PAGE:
I knew I wanted to be a scientist when I was 24 years old. I was in Argentina with my family, while my mom was waiting for a liver transplant operation. We arrived in Buenos Aires in December 2005, expecting to wait two months for the organ donation. Instead, it took six months. Suddenly I found myself, in the middle of my life, with lots of spare time.
I was young, and Buenos Aires was good to me. There were juicy steaks and fresh empanadas on every corner; grungy bars run by dreadlocked hippies; old people shuffling through tangos in San Telmo. I spent the first month getting to know every inch of the city. But after a while, inner voices started to come up: what was I doing? What did I want to do? What was my passion?
I grew up in a small place called Sdei Avraham, in the southern part of Israel, near the border with Gaza. My parents were immigrants from Argentina. They started their life in Israel as farmers. It was their spiritual quest. For me it was heaven, a place where I could walk around in the desert, pick up fresh tomatoes from our greenhouse, go to the playground and play soccer with my friends. I grew up seeing lots of wild animals — snakes and lizards, barn owls, bats, foxes. Each day felt like an adventure. We moved to the city — Be’er Sheva– when I was ten and when my mom got seriously ill.
Ever since I could remember, I hadn’t known what I wanted to do as a grownup. It always bothered me. I had hobbies, like soccer and playing the guitar. I volunteered a lot in the community, working with adolescents from rough neighborhoods and teaching old folks how to use a computer. I liked hiking, and jogging, traveling — but how would I make a living?
I envied people who knew what they wanted. My brother was like that. A gifted kid, top of his class in elementary school, middle school, high school and university. He wanted to travel the world. He studied software engineering at the best department in Israel, earning a high salary at a high tech company, which allows him to travel as much as he wants. In fact, he was joining us in Buenos Aires fresh from his first around-the-world trip.
Both the Buenos Aires Zoo and the Botanical Garden were located just near our hotel. I found myself spending more and more time there, fascinated by the giant condors, the elephants, the tigers. Sometimes I would just sit and read a book on a bench under a tipa tree. I also got hooked on the Natural Geographic channel. I spent hours watching shows about the savanna in Africa, big cats, monkeys.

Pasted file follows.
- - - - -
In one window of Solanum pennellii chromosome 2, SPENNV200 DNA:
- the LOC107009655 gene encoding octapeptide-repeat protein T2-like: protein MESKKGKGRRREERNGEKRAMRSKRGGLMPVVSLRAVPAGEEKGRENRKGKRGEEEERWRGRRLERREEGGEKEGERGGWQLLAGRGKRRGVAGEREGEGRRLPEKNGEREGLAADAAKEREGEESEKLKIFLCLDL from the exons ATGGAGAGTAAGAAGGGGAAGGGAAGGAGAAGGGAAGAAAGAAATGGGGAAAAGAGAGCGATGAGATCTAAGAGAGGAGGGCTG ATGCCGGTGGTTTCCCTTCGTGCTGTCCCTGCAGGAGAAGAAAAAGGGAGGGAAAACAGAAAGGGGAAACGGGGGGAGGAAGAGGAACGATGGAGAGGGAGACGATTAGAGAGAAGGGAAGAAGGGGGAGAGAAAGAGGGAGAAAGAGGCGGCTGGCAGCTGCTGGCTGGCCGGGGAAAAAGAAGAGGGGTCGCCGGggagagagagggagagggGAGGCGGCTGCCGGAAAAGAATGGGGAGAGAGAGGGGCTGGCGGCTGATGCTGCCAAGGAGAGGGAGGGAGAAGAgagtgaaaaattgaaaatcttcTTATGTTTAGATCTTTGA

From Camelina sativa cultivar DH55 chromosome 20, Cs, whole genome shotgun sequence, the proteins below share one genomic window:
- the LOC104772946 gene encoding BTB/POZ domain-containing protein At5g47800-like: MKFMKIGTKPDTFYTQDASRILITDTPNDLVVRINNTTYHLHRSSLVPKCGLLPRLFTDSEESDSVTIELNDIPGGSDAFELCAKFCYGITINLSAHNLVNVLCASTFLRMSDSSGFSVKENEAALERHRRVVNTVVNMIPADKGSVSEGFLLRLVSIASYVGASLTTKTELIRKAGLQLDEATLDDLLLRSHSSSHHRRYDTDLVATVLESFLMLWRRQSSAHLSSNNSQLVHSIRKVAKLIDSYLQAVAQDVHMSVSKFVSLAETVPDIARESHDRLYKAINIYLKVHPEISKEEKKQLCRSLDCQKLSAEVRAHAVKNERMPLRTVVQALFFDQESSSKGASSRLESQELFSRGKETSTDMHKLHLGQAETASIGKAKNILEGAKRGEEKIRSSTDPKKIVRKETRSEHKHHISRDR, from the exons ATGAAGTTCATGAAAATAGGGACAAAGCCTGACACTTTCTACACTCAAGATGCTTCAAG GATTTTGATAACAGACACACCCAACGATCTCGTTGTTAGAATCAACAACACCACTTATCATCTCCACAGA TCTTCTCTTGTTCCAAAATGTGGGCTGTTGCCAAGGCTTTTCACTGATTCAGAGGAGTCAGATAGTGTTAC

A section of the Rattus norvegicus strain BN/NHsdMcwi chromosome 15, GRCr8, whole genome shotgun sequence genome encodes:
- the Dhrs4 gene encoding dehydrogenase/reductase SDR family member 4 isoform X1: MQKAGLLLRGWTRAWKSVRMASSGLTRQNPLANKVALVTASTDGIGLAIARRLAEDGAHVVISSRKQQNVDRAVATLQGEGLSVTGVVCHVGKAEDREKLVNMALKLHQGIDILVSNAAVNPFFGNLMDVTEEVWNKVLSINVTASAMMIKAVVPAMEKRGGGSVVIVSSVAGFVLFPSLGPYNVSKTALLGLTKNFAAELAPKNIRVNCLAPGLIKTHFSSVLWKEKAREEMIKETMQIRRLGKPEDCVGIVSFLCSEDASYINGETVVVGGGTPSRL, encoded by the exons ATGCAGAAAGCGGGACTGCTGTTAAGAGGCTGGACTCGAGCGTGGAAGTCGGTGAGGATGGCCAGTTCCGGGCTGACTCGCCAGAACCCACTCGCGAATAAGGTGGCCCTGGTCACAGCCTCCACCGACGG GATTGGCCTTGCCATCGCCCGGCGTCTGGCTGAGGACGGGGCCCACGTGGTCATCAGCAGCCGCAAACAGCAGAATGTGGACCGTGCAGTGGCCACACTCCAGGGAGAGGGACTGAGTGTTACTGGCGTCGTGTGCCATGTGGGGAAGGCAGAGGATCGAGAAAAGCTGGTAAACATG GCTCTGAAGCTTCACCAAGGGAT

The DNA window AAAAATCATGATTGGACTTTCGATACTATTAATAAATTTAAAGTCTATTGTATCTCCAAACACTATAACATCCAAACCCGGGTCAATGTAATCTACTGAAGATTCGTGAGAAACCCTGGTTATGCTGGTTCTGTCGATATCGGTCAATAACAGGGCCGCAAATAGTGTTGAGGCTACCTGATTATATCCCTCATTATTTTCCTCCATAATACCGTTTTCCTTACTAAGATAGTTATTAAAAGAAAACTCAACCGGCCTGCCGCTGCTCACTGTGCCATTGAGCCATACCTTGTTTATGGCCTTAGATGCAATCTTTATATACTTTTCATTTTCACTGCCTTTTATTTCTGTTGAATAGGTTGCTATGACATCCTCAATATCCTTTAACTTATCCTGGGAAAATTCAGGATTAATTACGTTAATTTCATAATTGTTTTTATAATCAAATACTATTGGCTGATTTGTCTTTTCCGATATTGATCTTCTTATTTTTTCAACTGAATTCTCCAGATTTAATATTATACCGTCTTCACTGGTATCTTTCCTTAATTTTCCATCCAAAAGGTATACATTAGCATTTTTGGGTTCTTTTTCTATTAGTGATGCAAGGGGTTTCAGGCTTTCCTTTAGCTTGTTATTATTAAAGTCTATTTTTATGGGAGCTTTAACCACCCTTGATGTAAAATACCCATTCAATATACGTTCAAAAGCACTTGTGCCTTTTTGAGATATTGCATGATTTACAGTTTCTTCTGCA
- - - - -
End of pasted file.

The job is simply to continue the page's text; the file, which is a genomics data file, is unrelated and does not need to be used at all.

One day, my brother approached me. This was unusual, as he doesn’t talk a lot, at least not with me. He was asking, “You know Gil, you are watching all this Natural Geographic… maybe you should study that in the University?” I was surprised. “I can do that?”
“Yeah,” he said. “It’s called Zoology.”
My mother had her liver transplant a couple of months after that. We got a phone call in the morning right after Passover. After the transplant and one year of interferon treatment, she was completely cured of hepatitis C. After living almost 30 years with the virus, she said that in that Passover, she felt like she was passing from slavery to freedom.
When we returned to Israel, I met my future wife, who was Israeli but born in Buenos Aires. I was doing everything I could to get accepted to do a B.Sc. in biology. During my first year at the University, I felt like I was breaking a long fast. I wanted to ask questions, and to seek for the answers. This was my spiritual quest. I wanted to become a researcher.
Gil Eshel is a postdoc at the Center for Genomics and Systems Biology at NYU. He studies the evolutionary history and underlying genetics of plant adaptation in extreme desert environments.